Now more than ever, the importance of diversity, equity, and inclusion has become a hot topic in organizations across the country. Oftentimes when we think of DEI, however, thoughts of Equal Opportunity Employer statements or a Diversity page on the organization website are evoked, at best.
While DEI in the recruitment process is indeed a critical element to ensuring an equitable and representative workforce, there are many other factors that play into whether or not your organization is truly meeting appropriate standards of DEI in the workplace. Below, we’ll explore ways that HR can help employees and managers alike address common challenges to improve the organization’s DEI efforts.
Using data to illustrate problems
Most organizations would like to believe that they don’t have a problem with bias or discrimination, but even organizations with the best intentions may be falling short of providing a truly equitable workplace. The best way to begin tackling this issue involves getting buy-in from stakeholders in HR and the larger leadership team. Nothing achieves this goal better than having data to back up the underlying problem. Using an applicant tracking system that can determine where diverse employees are being sourced from, how they are faring through the eligible and referred stages, and ultimately how many interviews and offers are granted can demonstrate problems with implicit bias that may be unfavorably impacting underrepresented groups.
Developing a DEI program
Whether you’ve identified a deficit in your recruitment and hiring funnel or not, it’s important to develop a DEI program if you haven’t already, or refine your existing one if it’s been some time since the last time it was reviewed. Standard EEO statements on your career site no longer cut it for demonstrating your commitment to equity; you’ll have to show it in other ways, such as highlighting employee stories from employees of varying backgrounds on your About Us and Careers pages.
Additionally, it’s important that you collect feedback from BIPOC or other underrepresented employees on where the organization is succeeding (or failing) in terms of DEI. Don’t expect them to do all the work, though – it’s not their job to educate everyone on what is or isn’t appropriate, unless they specifically signed up to be part of a DEI group. If necessary, hiring an outside firm or specialist with experience in DEI may be a good approach. A concerted outreach effort to underrepresented groups should also be part of this program (e.g., focusing recruitment efforts on job sites or sources that produce diverse candidates). Also remember that education and learning opportunities surrounding DEI should be provided to all employees long after they are hired.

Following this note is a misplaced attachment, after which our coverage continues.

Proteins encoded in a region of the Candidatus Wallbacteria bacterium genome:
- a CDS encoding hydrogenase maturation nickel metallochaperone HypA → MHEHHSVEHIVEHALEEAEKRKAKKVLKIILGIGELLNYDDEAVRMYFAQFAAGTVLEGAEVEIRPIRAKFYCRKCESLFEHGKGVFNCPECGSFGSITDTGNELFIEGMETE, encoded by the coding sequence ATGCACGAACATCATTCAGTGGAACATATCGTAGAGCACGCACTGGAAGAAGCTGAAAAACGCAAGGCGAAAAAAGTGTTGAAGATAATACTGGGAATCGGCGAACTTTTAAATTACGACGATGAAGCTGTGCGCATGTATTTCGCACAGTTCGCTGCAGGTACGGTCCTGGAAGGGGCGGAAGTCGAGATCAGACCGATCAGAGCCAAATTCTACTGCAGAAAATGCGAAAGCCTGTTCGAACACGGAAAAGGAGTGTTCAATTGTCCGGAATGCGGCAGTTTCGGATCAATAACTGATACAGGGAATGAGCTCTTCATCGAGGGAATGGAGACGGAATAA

How to spot unconscious or implicit bias
The conversation around bias is often uncomfortable, but the sooner we educate ourselves on how the brain is conditioned to make snap judgments that may unintentionally create bias, the sooner we can eliminate bias blindspots. Implicit bias is defined as the thoughts – both positive and negative – that we assign to people based on race, ethnicity, gender, sexual orientation, age, etc. without realizing it. These unconscious assumptions can frequently stand in contrast to our values. Many times, these biases are formed by outside forces, though they can come from personal experience, as well. Providing implicit bias training to employees and managers alike can minimize its likelihood in the future. This will not only provide hiring managers with the ability to hire more equitably, but can give managers and employees a better understanding of how implicit bias may be informing how they interact with colleagues.
Understanding and preventing microaggressions
Microaggressions – defined by Merriam-Webster as a comment or action that subtly and often unconsciously expresses a prejudiced attitude toward an underrepresented group – are rampant in our society, and the workplace is no exception. It’s important to address this issue as a continued effort to provide an equitable place to work, well beyond the recruitment stage. Employees who may have had to overcome certain obstacles in the recruitment phase may join a workforce and be dismayed to find that a plethora of microaggressions awaits them. Training employees on phrases or behaviors that are inappropriate and may distress BIPOC and other underrepresented groups will engender a greater sense of understanding among everyone and minimize the possibility of a hostile environment.
Ensuring DEI in the workplace takes time and real dedication, and it should always be an ongoing process. Taking stock of where your organization is succeeding or falling short in these initiatives will not only make for a happier, more productive workforce, but will also help you attract the best diverse talent in the future.